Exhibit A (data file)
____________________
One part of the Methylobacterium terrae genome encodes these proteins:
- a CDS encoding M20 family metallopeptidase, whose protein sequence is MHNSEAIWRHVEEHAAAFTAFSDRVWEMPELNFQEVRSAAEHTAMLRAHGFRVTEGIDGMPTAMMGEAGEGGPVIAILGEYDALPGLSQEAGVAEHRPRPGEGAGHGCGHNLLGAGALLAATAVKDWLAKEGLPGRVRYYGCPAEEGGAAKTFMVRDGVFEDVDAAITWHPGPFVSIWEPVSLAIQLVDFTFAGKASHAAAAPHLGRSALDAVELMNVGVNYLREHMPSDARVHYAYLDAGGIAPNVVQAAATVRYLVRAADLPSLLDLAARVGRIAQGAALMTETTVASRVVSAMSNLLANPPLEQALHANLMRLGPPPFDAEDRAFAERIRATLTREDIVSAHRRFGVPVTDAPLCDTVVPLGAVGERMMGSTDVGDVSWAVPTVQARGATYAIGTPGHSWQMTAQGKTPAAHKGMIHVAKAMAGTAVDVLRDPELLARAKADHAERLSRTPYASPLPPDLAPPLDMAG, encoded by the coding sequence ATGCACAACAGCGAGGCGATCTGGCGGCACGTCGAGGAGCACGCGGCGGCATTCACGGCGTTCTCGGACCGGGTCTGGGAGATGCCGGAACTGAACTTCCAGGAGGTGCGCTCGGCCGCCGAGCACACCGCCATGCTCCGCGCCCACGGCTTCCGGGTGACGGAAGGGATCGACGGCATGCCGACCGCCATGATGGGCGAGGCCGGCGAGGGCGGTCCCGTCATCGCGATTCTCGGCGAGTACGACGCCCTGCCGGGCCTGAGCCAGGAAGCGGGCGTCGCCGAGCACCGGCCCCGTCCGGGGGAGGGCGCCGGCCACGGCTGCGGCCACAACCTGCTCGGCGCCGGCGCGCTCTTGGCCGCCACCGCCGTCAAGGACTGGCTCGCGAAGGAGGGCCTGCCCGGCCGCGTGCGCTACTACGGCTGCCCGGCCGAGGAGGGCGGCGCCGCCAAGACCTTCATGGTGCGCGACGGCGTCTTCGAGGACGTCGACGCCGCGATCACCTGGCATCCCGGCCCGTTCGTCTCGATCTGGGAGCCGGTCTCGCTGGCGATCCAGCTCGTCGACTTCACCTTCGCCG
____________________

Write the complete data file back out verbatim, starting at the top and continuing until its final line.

One part of the Methylobacterium terrae genome encodes these proteins:
- a CDS encoding M20 family metallopeptidase, whose protein sequence is MHNSEAIWRHVEEHAAAFTAFSDRVWEMPELNFQEVRSAAEHTAMLRAHGFRVTEGIDGMPTAMMGEAGEGGPVIAILGEYDALPGLSQEAGVAEHRPRPGEGAGHGCGHNLLGAGALLAATAVKDWLAKEGLPGRVRYYGCPAEEGGAAKTFMVRDGVFEDVDAAITWHPGPFVSIWEPVSLAIQLVDFTFAGKASHAAAAPHLGRSALDAVELMNVGVNYLREHMPSDARVHYAYLDAGGIAPNVVQAAATVRYLVRAADLPSLLDLAARVGRIAQGAALMTETTVASRVVSAMSNLLANPPLEQALHANLMRLGPPPFDAEDRAFAERIRATLTREDIVSAHRRFGVPVTDAPLCDTVVPLGAVGERMMGSTDVGDVSWAVPTVQARGATYAIGTPGHSWQMTAQGKTPAAHKGMIHVAKAMAGTAVDVLRDPELLARAKADHAERLSRTPYASPLPPDLAPPLDMAG, encoded by the coding sequence ATGCACAACAGCGAGGCGATCTGGCGGCACGTCGAGGAGCACGCGGCGGCATTCACGGCGTTCTCGGACCGGGTCTGGGAGATGCCGGAACTGAACTTCCAGGAGGTGCGCTCGGCCGCCGAGCACACCGCCATGCTCCGCGCCCACGGCTTCCGGGTGACGGAAGGGATCGACGGCATGCCGACCGCCATGATGGGCGAGGCCGGCGAGGGCGGTCCCGTCATCGCGATTCTCGGCGAGTACGACGCCCTGCCGGGCCTGAGCCAGGAAGCGGGCGTCGCCGAGCACCGGCCCCGTCCGGGGGAGGGCGCCGGCCACGGCTGCGGCCACAACCTGCTCGGCGCCGGCGCGCTCTTGGCCGCCACCGCCGTCAAGGACTGGCTCGCGAAGGAGGGCCTGCCCGGCCGCGTGCGCTACTACGGCTGCCCGGCCGAGGAGGGCGGCGCCGCCAAGACCTTCATGGTGCGCGACGGCGTCTTCGAGGACGTCGACGCCGCGATCACCTGGCATCCCGGCCCGTTCGTCTCGATCTGGGAGCCGGTCTCGCTGGCGATCCAGCTCGTCGACTTCACCTTCGCCG